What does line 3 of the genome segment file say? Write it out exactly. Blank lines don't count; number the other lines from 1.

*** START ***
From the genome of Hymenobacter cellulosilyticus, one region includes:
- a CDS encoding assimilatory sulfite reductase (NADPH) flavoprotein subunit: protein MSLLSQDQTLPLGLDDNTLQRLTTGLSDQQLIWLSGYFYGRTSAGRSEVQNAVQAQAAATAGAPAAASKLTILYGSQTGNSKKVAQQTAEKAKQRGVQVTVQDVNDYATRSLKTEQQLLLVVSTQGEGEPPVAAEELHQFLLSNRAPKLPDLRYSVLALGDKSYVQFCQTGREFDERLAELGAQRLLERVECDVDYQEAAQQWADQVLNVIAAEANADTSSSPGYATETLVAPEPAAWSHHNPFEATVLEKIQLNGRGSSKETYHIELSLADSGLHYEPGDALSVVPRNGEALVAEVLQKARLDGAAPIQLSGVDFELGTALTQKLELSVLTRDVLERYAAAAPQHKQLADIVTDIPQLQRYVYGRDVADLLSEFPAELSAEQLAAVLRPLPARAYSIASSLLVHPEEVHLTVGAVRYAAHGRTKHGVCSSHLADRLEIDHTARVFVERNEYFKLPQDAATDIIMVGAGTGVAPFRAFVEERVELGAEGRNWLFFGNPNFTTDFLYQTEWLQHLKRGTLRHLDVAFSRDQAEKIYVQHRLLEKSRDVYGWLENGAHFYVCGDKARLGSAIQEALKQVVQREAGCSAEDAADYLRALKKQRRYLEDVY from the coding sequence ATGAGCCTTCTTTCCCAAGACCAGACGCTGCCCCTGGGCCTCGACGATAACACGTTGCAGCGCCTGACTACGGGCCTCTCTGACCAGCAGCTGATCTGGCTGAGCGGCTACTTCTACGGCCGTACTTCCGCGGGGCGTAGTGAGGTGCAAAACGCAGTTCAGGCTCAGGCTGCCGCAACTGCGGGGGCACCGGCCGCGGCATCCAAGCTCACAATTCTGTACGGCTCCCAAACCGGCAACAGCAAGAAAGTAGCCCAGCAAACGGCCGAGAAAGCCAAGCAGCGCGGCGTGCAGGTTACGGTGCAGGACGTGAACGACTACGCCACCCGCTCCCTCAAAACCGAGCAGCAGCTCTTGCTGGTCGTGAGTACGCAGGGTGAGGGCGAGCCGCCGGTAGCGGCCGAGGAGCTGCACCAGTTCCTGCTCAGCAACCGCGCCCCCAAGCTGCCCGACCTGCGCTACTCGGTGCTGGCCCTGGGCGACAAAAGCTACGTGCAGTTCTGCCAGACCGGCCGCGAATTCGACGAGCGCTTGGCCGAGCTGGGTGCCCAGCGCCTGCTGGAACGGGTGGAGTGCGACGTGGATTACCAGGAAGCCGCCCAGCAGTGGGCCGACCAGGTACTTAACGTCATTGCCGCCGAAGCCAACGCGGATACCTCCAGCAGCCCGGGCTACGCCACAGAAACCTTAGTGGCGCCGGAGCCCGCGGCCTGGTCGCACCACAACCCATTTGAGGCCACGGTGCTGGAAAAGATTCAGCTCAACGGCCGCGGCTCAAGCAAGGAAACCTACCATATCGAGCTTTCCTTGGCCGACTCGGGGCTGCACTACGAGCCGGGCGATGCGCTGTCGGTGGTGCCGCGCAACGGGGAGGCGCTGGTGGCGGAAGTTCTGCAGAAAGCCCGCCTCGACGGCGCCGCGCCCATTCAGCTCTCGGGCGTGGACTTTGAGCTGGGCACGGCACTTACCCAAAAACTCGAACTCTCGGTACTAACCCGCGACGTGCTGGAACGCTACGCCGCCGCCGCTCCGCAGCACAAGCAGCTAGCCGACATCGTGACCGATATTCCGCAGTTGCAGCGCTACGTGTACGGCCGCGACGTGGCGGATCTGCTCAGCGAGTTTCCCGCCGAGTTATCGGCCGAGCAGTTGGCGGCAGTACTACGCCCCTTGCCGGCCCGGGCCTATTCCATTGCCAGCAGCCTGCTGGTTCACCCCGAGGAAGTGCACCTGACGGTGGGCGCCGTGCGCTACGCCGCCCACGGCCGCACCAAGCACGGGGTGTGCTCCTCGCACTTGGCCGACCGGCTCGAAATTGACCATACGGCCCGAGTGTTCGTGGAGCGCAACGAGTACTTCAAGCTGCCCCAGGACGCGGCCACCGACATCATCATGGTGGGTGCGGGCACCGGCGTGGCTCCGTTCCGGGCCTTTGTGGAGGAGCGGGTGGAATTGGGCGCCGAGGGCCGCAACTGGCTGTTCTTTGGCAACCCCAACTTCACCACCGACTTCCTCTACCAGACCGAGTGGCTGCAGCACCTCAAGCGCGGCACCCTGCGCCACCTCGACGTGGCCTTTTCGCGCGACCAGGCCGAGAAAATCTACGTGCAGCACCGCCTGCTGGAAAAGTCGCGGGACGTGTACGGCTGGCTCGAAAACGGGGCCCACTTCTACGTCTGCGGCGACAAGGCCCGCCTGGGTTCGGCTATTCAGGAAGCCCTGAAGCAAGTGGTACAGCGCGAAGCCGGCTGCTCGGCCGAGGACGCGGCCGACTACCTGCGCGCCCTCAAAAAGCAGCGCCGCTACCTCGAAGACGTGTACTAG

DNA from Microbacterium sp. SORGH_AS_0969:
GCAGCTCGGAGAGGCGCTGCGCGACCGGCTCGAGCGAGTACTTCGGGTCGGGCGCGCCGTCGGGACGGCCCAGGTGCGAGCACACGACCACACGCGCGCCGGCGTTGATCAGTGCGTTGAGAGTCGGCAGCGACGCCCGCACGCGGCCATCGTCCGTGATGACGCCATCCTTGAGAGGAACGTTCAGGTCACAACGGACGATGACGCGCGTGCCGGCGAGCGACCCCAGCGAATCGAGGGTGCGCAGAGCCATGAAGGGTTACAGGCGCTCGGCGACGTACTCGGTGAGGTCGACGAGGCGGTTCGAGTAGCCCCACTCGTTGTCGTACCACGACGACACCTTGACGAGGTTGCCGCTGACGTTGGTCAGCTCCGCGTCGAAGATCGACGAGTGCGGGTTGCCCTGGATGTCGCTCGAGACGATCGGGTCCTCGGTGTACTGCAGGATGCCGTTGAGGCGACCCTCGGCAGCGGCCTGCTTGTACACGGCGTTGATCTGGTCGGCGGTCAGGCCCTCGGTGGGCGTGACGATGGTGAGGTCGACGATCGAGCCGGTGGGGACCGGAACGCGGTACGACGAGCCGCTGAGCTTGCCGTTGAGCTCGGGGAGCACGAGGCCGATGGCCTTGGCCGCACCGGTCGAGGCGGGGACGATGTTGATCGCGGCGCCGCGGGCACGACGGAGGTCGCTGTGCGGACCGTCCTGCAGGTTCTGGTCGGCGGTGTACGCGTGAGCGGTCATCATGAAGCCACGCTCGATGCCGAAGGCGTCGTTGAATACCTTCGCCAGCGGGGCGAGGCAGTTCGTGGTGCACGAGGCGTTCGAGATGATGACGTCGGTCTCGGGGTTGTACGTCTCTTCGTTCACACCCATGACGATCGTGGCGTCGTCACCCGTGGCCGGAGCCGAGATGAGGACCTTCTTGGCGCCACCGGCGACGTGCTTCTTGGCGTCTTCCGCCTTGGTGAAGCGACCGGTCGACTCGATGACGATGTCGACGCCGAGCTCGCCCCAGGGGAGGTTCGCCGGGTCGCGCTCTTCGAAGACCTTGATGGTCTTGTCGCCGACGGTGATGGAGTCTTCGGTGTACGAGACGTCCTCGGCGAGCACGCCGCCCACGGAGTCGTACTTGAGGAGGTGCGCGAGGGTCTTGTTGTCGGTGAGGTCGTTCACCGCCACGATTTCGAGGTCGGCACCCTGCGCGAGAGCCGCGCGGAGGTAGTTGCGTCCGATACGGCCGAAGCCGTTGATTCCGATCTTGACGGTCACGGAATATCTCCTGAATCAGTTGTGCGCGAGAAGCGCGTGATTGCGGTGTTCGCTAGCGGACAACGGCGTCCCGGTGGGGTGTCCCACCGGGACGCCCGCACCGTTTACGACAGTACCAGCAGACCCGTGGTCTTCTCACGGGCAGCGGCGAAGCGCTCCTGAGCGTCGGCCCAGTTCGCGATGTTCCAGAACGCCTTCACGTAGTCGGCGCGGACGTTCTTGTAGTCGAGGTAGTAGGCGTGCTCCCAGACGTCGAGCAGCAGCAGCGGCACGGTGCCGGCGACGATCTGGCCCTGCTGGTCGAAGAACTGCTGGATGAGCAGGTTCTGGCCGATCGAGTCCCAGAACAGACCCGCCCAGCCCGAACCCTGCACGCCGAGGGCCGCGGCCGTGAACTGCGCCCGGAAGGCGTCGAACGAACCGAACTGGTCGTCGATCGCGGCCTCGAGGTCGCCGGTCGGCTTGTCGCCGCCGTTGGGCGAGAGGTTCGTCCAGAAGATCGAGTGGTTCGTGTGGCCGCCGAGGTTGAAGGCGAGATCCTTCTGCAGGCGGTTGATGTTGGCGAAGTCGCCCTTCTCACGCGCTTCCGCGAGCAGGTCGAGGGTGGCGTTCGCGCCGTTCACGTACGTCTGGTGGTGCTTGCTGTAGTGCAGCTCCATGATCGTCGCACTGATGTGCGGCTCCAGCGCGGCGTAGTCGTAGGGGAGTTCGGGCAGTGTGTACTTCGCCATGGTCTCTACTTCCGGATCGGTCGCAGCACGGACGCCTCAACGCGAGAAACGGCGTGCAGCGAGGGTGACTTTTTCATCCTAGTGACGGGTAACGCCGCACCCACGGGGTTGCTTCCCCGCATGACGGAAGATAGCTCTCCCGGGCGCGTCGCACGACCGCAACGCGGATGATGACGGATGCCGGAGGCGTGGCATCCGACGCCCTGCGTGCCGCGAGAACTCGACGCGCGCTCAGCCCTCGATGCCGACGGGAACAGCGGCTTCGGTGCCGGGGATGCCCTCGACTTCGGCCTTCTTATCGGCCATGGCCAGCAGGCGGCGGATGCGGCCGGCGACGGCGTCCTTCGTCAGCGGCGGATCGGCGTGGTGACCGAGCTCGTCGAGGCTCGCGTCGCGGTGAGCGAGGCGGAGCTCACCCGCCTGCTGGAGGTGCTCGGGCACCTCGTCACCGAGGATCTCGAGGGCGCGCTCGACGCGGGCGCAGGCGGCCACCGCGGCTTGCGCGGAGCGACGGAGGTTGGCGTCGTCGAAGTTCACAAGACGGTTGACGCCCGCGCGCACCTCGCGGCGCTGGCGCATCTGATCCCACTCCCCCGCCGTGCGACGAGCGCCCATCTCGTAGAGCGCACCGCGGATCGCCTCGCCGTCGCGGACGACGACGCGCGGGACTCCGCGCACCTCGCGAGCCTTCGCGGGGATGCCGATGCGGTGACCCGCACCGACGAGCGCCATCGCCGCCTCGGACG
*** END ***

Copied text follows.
DNA from Microbacterium sp. SORGH_AS_0969: